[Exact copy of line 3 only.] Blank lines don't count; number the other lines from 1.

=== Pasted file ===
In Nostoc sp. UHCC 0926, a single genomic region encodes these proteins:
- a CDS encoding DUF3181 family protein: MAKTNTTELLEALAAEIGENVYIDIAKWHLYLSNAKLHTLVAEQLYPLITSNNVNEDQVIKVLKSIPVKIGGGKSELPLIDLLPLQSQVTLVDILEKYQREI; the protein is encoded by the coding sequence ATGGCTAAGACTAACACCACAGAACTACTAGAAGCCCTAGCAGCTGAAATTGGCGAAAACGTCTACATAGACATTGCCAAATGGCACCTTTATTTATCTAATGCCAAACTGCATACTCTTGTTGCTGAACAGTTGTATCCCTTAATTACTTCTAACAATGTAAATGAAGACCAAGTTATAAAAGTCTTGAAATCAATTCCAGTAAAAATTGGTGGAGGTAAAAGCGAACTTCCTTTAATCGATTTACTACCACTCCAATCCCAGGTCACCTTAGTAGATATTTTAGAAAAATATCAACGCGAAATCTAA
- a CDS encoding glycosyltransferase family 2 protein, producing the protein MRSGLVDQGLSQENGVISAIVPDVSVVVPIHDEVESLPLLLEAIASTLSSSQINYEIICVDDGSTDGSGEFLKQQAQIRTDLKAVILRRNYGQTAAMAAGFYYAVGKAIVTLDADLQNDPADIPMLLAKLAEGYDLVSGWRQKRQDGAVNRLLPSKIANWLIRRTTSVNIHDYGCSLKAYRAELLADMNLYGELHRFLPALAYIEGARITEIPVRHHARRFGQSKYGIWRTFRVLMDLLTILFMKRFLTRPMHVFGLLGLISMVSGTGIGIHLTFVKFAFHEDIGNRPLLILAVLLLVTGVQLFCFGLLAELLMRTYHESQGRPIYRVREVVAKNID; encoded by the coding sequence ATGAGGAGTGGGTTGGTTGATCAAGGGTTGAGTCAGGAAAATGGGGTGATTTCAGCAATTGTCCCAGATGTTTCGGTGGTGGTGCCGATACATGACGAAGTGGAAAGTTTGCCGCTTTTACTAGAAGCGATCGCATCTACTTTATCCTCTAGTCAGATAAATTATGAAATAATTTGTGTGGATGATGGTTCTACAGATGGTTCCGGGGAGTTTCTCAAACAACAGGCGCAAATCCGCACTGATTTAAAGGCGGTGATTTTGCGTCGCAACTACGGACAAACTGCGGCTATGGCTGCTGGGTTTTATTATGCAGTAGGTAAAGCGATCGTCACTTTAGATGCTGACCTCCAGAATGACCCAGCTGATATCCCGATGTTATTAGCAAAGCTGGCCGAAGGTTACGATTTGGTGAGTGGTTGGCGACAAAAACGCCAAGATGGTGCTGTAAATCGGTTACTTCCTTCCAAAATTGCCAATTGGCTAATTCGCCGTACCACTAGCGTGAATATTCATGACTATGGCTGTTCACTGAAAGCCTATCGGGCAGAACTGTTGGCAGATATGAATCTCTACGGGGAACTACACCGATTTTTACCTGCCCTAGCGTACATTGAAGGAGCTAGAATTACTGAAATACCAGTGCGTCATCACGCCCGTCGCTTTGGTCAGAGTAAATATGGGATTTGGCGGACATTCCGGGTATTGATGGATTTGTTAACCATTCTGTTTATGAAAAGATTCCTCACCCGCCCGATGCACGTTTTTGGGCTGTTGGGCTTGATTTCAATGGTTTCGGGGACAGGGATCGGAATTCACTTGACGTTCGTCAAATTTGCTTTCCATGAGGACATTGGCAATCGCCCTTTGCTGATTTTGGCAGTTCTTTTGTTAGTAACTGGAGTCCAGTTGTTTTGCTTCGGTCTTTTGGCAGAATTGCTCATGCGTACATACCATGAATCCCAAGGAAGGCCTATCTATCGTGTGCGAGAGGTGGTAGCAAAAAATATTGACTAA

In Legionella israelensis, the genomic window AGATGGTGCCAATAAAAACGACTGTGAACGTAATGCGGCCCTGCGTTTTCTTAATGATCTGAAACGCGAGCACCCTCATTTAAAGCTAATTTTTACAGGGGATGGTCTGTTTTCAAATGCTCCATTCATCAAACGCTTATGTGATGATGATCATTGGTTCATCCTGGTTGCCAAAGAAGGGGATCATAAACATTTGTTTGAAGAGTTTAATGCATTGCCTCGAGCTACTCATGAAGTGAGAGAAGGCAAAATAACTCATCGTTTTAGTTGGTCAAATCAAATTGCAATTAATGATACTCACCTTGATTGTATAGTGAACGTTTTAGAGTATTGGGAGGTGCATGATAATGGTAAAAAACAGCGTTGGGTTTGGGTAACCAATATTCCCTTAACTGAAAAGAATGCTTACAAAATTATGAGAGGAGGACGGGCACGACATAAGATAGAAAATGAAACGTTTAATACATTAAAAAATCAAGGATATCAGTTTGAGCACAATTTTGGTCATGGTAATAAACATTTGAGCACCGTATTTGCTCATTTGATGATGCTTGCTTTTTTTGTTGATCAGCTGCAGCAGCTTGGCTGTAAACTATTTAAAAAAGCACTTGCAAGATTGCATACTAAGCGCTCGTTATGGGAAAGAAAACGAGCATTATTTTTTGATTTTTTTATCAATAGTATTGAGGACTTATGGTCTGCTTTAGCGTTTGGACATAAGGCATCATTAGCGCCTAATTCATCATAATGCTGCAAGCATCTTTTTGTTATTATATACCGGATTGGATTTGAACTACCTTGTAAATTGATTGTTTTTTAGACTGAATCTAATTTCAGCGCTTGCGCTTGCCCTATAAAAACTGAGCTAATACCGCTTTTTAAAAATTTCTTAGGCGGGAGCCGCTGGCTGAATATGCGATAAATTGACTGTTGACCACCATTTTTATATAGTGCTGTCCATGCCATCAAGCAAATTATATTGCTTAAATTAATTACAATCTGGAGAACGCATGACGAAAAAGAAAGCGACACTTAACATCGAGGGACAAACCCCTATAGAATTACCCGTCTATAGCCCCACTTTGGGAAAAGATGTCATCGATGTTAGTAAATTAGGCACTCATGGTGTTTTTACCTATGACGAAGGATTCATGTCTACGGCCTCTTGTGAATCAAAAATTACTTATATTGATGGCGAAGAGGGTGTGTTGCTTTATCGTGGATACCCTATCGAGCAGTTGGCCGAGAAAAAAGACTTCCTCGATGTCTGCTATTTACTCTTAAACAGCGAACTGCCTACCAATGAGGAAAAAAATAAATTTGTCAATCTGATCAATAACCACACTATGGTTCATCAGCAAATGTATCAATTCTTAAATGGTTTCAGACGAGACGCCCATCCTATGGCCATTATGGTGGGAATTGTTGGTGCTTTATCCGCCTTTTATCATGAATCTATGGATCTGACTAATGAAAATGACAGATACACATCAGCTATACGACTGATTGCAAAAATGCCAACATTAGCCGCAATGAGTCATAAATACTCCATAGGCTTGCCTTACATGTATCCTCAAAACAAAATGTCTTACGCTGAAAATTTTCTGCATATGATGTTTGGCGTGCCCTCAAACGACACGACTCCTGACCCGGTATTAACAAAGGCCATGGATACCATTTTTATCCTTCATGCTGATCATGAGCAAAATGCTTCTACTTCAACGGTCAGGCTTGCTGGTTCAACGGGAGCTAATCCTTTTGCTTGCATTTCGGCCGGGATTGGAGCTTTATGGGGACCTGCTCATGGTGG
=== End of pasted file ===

- a CDS encoding glycosyltransferase family 2 protein, producing the protein MRSGLVDQGLSQENGVISAIVPDVSVVVPIHDEVESLPLLLEAIASTLSSSQINYEIICVDDGSTDGSGEFLKQQAQIRTDLKAVILRRNYGQTAAMAAGFYYAVGKAIVTLDADLQNDPADIPMLLAKLAEGYDLVSGWRQKRQDGAVNRLLPSKIANWLIRRTTSVNIHDYGCSLKAYRAELLADMNLYGELHRFLPALAYIEGARITEIPVRHHARRFGQSKYGIWRTFRVLMDLLTILFMKRFLTRPMHVFGLLGLISMVSGTGIGIHLTFVKFAFHEDIGNRPLLILAVLLLVTGVQLFCFGLLAELLMRTYHESQGRPIYRVREVVAKNID; encoded by the coding sequence ATGAGGAGTGGGTTGGTTGATCAAGGGTTGAGTCAGGAAAATGGGGTGATTTCAGCAATTGTCCCAGATGTTTCGGTGGTGGTGCCGATACATGACGAAGTGGAAAGTTTGCCGCTTTTACTAGAAGCGATCGCATCTACTTTATCCTCTAGTCAGATAAATTATGAAATAATTTGTGTGGATGATGGTTCTACAGATGGTTCCGGGGAGTTTCTCAAACAACAGGCGCAAATCCGCACTGATTTAAAGGCGGTGATTTTGCGTCGCAACTACGGACAAACTGCGGCTATGGCTGCTGGGTTTTATTATGCAGTAGGTAAAGCGATCGTCACTTTAGATGCTGACCTCCAGAATGACCCAGCTGATATCCCGATGTTATTAGCAAAGCTGGCCGAAGGTTACGATTTGGTGAGTGGTTGGCGACAAAAACGCCAAGATGGTGCTGTAAATCGGTTACTTCCTTCCAAAATTGCCAATTGGCTAATTCGCCGTACCACTAGCGTGAATATTCATGACTATGGCTGTTCACTGAAAGCCTATCGGGCAGAACTGTTGGCAGATATGAATCTCTACGGGGAACTACACCGATTTTTACCTGCCCTAGCGTACATTGAAGGAGCTAGAATTACTGAAATACCAGTGCGTCATCACGCCCGTCGCTTTGGTCAGAGTAAATATGGGATTTGGCGGACATTCCGGGTATTGATGGATTTGTTAACCATTCTGTTTATGAAAAGATTCCTCACCCGCCCGATGCACGTTTTTGGGCTGTTGGGCTTGATTTCAATGGTTTCGGGGACAGGGATCGGAATTCACTTGACGTTCGTCAAATTTGCTTTCCATGAGGACATTGGCAATCGCCCTTTGCTGATTTTGGCAGTTCTTTTGTTAGTAACTGGAGTCCAGTTGTTTTGCTTCGGTCTTTTGGCAGAATTGCTCATGCGTACATACCATGAATCCCAAGGAAGGCCTATCTATCGTGTGCGAGAGGTGGTAGCAAAAAATATTGACTAA